Faced with the threat of imminent closure, tribes launched the Proposition 5 initiative, and were successful in getting the initiative on the 1998 ballot. Proposition 5 set up funds for non-gaming tribes and local community needs. It protected tribal sovereignty, giving tribal gaming commissions the final decisions in regulatory matters. It did not apply state laws to Indian reservations and contained no labor provisions. Games were to be played using the pari-mutuel format set out by the court in Western Telcon. Proposition 5 was placed on the ballot as a statutory initiative, which means that it changed only a law enacted by the legislature that prohibited certain games. The California Constitution also has a provision that prohibits “casinos of the type operating in Nevada and New Jersey.” Tribes did not believe that their casinos fell into this prohibition since it did not allow for any house-banked games, so they did not attempt to amend the California Constitution.

Proposition 5 was passed by the voters in California and was immediately challenged in the California Supreme Court by the Hotel Employees and Restaurant Employees Union and a homeowners’ association which borders a Northern California Indian reservation. In August 1999, the California Supreme Court found that Proposition 5 was unconstitutional.

By the time Proposition 5 was overturned, Gray Davis had taken the place of Pete Wilson as governor and negotiations began once again. The Governor’s representatives suggested that an initiative be placed on the March, 2000 ballot that would amend the California consitution and allow tribes to operate house banked card games and slot machines. (Proposition 1a passed overwhelmingly). Compacts were negotiated on this basis. In late August or early September, during the compact negotiations, the U.S. attorneys once again advised tribes that further closure action would be taken if they did not have a compact in place by mid-September. Facing closure once again, the state and tribes negotiated compacts, which allow each tribe to operate up to 2,000 machines. Like the Wilson compact, tribes must purchase the right to operate machines over and above their initial allocation, which is the number of machines the tribe operated on September 1, 1999, or 350 machines, whichever is greater. The funds from these license fees will be distributed to non-gaming tribes.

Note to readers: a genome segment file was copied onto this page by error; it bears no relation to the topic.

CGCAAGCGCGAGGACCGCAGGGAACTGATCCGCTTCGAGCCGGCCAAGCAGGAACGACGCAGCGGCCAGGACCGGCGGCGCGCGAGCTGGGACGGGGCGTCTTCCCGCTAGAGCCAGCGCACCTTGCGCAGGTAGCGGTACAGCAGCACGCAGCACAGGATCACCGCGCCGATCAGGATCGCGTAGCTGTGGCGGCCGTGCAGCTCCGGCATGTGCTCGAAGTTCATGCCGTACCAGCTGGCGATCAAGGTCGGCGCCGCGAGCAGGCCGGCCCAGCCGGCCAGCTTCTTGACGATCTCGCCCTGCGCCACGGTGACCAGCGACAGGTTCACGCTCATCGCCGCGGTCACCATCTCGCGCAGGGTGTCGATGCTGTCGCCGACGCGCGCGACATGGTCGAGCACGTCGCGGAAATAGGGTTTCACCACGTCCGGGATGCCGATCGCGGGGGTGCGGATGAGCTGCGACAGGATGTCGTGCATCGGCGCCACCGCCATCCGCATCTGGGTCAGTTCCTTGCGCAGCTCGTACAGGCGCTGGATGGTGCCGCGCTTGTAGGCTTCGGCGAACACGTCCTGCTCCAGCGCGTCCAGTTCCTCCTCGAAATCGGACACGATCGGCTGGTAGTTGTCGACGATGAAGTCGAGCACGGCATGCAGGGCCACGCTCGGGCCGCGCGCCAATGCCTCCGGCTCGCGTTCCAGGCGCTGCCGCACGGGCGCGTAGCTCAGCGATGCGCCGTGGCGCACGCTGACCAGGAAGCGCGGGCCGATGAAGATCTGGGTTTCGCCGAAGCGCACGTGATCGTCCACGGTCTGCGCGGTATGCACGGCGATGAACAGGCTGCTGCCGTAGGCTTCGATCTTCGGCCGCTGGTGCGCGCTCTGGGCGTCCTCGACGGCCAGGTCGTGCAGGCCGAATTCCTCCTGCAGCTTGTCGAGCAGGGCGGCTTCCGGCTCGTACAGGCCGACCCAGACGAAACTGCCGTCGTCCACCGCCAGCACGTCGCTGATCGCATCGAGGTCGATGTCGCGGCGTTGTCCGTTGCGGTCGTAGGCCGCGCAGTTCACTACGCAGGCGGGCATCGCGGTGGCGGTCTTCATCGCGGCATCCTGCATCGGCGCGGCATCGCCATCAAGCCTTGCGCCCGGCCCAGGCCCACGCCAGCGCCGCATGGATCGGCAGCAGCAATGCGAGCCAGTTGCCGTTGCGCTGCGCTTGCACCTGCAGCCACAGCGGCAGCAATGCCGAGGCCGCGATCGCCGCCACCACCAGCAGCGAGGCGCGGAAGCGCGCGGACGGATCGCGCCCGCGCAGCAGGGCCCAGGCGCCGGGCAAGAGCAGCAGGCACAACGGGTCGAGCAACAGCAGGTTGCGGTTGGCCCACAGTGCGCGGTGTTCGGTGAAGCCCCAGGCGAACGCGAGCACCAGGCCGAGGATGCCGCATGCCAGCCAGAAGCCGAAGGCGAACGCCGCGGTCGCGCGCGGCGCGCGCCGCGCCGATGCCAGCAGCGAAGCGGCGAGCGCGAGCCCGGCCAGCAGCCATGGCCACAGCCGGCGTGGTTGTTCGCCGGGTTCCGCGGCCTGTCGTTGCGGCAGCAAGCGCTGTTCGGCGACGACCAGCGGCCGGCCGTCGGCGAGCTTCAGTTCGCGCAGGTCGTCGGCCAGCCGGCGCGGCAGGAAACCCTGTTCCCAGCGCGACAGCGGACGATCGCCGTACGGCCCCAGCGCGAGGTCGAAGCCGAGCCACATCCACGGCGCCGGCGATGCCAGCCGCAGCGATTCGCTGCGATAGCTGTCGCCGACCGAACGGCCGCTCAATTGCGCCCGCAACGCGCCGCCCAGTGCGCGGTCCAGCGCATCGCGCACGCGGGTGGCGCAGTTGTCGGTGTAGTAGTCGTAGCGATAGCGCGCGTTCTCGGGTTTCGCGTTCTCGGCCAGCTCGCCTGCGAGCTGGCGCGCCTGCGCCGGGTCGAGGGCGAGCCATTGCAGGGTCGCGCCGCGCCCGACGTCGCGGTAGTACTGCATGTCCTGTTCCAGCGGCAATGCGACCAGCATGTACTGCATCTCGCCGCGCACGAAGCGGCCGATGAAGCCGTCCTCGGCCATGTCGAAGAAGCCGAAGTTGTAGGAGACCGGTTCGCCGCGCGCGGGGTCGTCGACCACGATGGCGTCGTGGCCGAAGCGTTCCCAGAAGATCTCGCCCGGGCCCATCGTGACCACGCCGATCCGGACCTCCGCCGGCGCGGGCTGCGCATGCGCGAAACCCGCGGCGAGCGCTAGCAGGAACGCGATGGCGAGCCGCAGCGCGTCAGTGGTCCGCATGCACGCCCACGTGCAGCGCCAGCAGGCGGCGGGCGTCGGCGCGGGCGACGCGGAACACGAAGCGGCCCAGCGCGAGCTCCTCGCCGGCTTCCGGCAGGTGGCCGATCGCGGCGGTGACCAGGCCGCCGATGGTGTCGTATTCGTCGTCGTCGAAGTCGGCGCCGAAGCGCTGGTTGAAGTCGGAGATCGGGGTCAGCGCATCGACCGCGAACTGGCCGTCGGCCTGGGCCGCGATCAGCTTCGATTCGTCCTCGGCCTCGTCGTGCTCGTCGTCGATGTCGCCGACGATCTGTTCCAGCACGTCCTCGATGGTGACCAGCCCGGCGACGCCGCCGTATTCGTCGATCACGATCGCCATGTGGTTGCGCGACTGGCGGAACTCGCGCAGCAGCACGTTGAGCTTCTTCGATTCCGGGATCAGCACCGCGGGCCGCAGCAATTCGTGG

The compacts require payments to the state of California based on a percentage of gross revenue. (Pete Wilson asked for no money for the state). The compacts allow labor unions to organize at tribal casinos; require many of the same state laws to apply to tribal casinos as the Wilson compact, but allow the tribes to retain some degree of sovereignty. Rather than adopt state laws, tribes must pass their own laws that are at least equivalent to state and federal laws.

Proposition 1a has also faced legal challenges. Larry Flynt (publisher of Hustler magazine and owner of a card room in Loa Angeles) filed suit as did Artichoke Joe’s card room on the grounds that the compacts gave Indian tribes an illegal monopoly on Blackjack and slot machines. The suits were not successful and Proposition 1a was upheld.

Gray Davis used these legal challenges as grounds not to negotiate compacts with any tribes that did not sign a compact in 1999. Prior to his recall, he relented and signed three new compacts which contained more onerous provisions than the earlier compacts.

Several tribes are currently negotiating with the governor’s office to obtain new compacts or amend existing compacts. Meanwhile, three initiatives have been filed for the November, 2004 ballot, one of which appears in the external links. Additional intitiaves have been filed by both the Agua Caliente Band of Cahuilla Indians and Stand Up for California, an anti-gaming group. Signature gathering campaigns for the initiatives should be starting in the next several weeks.

Gaming doesn’t come without a price, not all of which is monetary. To engage in gaming, California tribes have had to submit to a broader application of state laws on Indian lands than at any time since the Marshall trilogy was decided. At the same time, gaming has given many tribes more resources than they have had since they were placed on reservations.